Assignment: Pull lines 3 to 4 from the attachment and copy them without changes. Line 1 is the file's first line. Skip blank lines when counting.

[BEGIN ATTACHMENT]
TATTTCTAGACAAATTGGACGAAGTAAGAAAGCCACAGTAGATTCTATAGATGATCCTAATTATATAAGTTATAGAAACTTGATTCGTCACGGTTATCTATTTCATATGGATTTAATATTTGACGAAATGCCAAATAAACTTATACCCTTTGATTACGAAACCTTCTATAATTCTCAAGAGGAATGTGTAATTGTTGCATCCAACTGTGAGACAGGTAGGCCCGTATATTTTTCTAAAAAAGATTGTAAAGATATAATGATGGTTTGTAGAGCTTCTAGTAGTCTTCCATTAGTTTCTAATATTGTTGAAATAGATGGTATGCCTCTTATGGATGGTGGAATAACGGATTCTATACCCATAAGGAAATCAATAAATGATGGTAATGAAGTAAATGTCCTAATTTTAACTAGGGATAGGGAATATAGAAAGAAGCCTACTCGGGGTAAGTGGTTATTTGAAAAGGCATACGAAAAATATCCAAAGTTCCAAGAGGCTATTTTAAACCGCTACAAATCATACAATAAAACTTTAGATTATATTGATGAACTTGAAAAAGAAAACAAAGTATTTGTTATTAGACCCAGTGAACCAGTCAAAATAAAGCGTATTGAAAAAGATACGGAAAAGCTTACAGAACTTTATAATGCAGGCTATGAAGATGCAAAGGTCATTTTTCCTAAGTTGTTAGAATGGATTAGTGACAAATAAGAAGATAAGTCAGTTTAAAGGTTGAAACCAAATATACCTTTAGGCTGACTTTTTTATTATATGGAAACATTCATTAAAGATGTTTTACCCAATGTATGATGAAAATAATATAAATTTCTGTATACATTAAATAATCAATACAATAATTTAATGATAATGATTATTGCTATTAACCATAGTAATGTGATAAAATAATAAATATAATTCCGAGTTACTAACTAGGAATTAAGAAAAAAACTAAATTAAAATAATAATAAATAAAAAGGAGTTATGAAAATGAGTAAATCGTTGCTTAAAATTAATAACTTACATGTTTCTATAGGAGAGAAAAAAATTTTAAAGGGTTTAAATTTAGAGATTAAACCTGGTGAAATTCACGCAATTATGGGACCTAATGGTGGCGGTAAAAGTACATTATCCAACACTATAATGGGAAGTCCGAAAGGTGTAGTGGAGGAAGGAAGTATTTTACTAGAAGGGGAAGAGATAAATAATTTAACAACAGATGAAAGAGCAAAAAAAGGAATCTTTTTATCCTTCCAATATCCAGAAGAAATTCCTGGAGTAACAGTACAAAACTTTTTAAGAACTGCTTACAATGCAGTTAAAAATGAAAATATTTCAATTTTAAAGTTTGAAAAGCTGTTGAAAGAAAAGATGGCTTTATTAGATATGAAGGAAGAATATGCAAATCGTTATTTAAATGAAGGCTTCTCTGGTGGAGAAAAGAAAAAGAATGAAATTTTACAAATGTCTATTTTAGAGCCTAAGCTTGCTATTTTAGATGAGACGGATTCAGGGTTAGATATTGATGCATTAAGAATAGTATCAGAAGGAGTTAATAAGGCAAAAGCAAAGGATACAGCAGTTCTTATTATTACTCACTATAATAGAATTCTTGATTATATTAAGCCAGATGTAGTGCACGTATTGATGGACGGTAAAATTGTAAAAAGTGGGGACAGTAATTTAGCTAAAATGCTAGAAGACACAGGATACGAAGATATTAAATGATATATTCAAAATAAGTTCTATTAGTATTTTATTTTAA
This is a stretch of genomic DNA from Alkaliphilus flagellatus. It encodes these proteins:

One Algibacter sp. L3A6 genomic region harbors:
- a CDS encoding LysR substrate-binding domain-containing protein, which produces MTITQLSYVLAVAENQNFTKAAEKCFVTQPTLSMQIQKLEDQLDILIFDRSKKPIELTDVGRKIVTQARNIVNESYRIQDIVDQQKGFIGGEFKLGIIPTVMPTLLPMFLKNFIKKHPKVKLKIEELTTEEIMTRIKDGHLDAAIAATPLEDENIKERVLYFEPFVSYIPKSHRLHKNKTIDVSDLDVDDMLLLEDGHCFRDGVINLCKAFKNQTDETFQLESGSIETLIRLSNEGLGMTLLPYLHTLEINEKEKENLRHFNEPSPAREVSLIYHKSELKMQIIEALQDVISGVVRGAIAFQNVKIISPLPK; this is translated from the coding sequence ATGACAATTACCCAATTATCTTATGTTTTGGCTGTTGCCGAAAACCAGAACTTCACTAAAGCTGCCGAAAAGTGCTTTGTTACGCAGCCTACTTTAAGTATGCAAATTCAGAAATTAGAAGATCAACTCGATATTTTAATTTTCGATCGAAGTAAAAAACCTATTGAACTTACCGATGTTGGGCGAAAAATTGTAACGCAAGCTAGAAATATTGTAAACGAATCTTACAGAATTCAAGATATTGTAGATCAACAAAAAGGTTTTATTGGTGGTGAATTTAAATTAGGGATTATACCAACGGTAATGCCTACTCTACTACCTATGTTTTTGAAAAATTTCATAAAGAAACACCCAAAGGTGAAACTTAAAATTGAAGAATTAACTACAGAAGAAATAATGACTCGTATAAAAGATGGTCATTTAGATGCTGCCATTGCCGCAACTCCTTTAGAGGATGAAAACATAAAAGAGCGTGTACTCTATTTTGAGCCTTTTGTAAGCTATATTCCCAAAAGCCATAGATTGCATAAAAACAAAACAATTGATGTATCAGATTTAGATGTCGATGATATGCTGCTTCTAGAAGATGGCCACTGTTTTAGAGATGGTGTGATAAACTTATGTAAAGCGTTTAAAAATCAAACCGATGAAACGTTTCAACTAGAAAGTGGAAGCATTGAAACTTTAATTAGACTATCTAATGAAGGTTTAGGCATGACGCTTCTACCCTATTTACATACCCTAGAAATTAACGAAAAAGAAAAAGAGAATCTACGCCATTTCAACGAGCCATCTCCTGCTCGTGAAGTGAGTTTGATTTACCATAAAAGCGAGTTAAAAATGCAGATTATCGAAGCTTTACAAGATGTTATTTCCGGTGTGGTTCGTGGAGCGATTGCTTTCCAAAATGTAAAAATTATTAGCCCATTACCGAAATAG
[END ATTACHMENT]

One Algibacter sp. L3A6 genomic region harbors:
- a CDS encoding LysR substrate-binding domain-containing protein, which produces MTITQLSYVLAVAENQNFTKAAEKCFVTQPTLSMQIQKLEDQLDILIFDRSKKPIELTDVGRKIVTQARNIVNESYRIQDIVDQQKGFIGGEFKLGIIPTVMPTLLPMFLKNFIKKHPKVKLKIEELTTEEIMTRIKDGHLDAAIAATPLEDENIKERVLYFEPFVSYIPKSHRLHKNKTIDVSDLDVDDMLLLEDGHCFRDGVINLCKAFKNQTDETFQLESGSIETLIRLSNEGLGMTLLPYLHTLEINEKEKENLRHFNEPSPAREVSLIYHKSELKMQIIEALQDVISGVVRGAIAFQNVKIISPLPK; this is translated from the coding sequence ATGACAATTACCCAATTATCTTATGTTTTGGCTGTTGCCGAAAACCAGAACTTCACTAAAGCTGCCGAAAAGTGCTTTGTTACGCAGCCTACTTTAAGTATGCAAATTCAGAAATTAGAAGATCAACTCGATATTTTAATTTTCGATCGAAGTAAAAAACCTATTGAACTTACCGATGTTGGGCGAAAAATTGTAACGCAAGCTAGAAATATTGTAAACGAATCTTACAGAATTCAAGATATTGTAGATCAACAAAAAGGTTTTATTGGTGGTGAATTTAAATTAGGGATTATACCAACGGTAATGCCTACTCTACTACCTATGTTTTTGAAAAATTTCATAAAGAAACACCCAAAGGTGAAACTTAAAATTGAAGAATTAACTACAGAAGAAATAATGACTCGTATAAAAGATGGTCATTTAGATGCTGCCATTGCCGCAACTCCTTTAGAGGATGAAAACATAAAAGAGCGTGTACTCTATTTTGAGCCTTTTGTAAGCTATATTCCCAAAAGCCATAGATTGCATAAAAACAAAACAATTGATGTATCAGATTTAGATGTCGATGATATGCTGCTTCTAGAAGATGGCCACTGTTTTAGAGATGGTGTGATAAACTTATGTAAAGCGTTTAAAAATCAAACCGATGAAACGTTTCAACTAGAAAGTGGAAGCATTGAAACTTTAATTAGACTATCTAATGAAGGTTTAGGCATGACGCTTCTACCCTATTTACATACCCTAGAAATTAACGAAAAAGAAAAAGAGAATCTACGCCATTTCAACGAGCCATCTCCTGCTCGTGAAGTGAGTTTGATTTACCATAAAAGCGAGTTAAAAATGCAGATTATCGAAGCTTTACAAGATGTTATTTCCGGTGTGGTTCGTGGAGCGATTGCTTTCCAAAATGTAAAAATTATTAGCCCATTACCGAAATAG